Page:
Crawl Across the Ocean

Tuesday, March 02, 2010

Casts of Mind

"perhaps to be too practical is madness, to surrender dreams this may be madness"

There's a funny section in Jane Jacobs 'Systems of Survival' where she illustrates how differently someone with a commercial syndrome mindset views things vs. how someone with a guardian mindset views things. In the book, Jacobs weighs the benefits of a society like medieval Europe where people are separated by birth into either a guardian life or a commercial life vs. our current approach which allows people to do whatever they please, allowing greater flexibility, but potentially at the cost of some moral confusion.

Anyway, I only bring that up, because the most rational, most commercial syndrome minded pundit in Canada is, in my opinion, Dan Gardner, so I was wondering ahead of time how Gardner would react to the two week, irrational, Guardian syndrome festival that is the Olympics.

Gardner didn't let me down, as he churned out post after post after column after post after post after column after post after post after column after post after post after post after post after post after post after post on the Olympics, every last post critical, with all of the posts amounting at root to Gardner pleading with Canadians to stop being so irrational, taking pride in the Canadian athletes when everybody knows that you only buy medals not win them, or that athletes have to work too hard as children to become world champions or that McDonald's food isn't necessarily the healthiest choice or whatever he felt might serve his goal of convincing people not to support the irrational Olympics.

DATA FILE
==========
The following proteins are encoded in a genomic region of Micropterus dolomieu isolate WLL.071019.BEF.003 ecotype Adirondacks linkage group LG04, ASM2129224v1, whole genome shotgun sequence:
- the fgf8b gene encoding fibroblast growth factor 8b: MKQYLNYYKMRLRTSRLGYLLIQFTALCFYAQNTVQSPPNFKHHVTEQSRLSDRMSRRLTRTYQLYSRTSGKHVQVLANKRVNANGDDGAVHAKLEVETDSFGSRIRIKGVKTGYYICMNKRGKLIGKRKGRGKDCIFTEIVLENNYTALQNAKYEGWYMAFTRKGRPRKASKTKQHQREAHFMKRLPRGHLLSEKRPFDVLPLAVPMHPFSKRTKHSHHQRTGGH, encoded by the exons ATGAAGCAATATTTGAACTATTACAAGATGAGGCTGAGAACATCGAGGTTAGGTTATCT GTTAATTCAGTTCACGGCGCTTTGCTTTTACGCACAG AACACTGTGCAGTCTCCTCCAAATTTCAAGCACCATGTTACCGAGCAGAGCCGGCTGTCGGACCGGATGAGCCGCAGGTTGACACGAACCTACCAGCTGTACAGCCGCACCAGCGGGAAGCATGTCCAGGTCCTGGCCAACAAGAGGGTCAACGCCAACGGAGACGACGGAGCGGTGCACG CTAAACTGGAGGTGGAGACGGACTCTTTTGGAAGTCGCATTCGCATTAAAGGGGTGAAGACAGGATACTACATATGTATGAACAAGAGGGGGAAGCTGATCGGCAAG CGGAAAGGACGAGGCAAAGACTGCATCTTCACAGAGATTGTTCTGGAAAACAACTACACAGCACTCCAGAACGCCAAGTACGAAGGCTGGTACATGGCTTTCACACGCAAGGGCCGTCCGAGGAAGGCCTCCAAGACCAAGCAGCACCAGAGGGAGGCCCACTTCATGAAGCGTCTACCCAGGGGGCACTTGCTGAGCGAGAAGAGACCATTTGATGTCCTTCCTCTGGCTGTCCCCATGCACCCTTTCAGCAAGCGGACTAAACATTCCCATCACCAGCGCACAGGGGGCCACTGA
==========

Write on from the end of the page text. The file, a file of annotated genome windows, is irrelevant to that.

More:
The funniest part was in the comments on this column, where commenter 'Shiner' repeatedly, politely, tries to get Gardner to admit that maybe people just like to cheer for the home team to win and if that's irrational, who cares - but Gardner was completely incapable of even acknowledging the question, getting more and more upset and snippy throughout the exchange without ever engaging Shiner's main point. To the pure rational (commercial syndrome) mind, any activity that doesn't promote comfort and convenience is irrational and rational is a synonym for 'good' or 'right'. The notion that something could be both irrational and good just doesn't compute.

Most of the time, a commitment to rationality is a good thing, as when Gardner is debunking homeopathic medicine quacks or pointing out the inefficient way we go about satisfying our obsession with security. But during the Olympics, an uncompromising commitment to rationality just seems a little silly. Speculating, I think that may be part of the appeal of the Olympics - in a world dominated by rational commercial thinking, the Olympics represent a rare outpost of acceptable guardian type activity. Anyway, not to worry Dan, the Olympics are over now, so you have a couple of years of unrelenting rationality to look forward to. :)

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  • Yee...ah... I set aside my loathing for the "bread and circuses" aspect of the Olympics while it was on - we're going to be paying for this thing for a long time, no real point in not enjoying it while it was here. So I "woo!"d with the best of them, and cheered the athletes on. But I don't think people will realize for quite a while what we're going to have to give up to get the party paid for, and that's kind of depressing.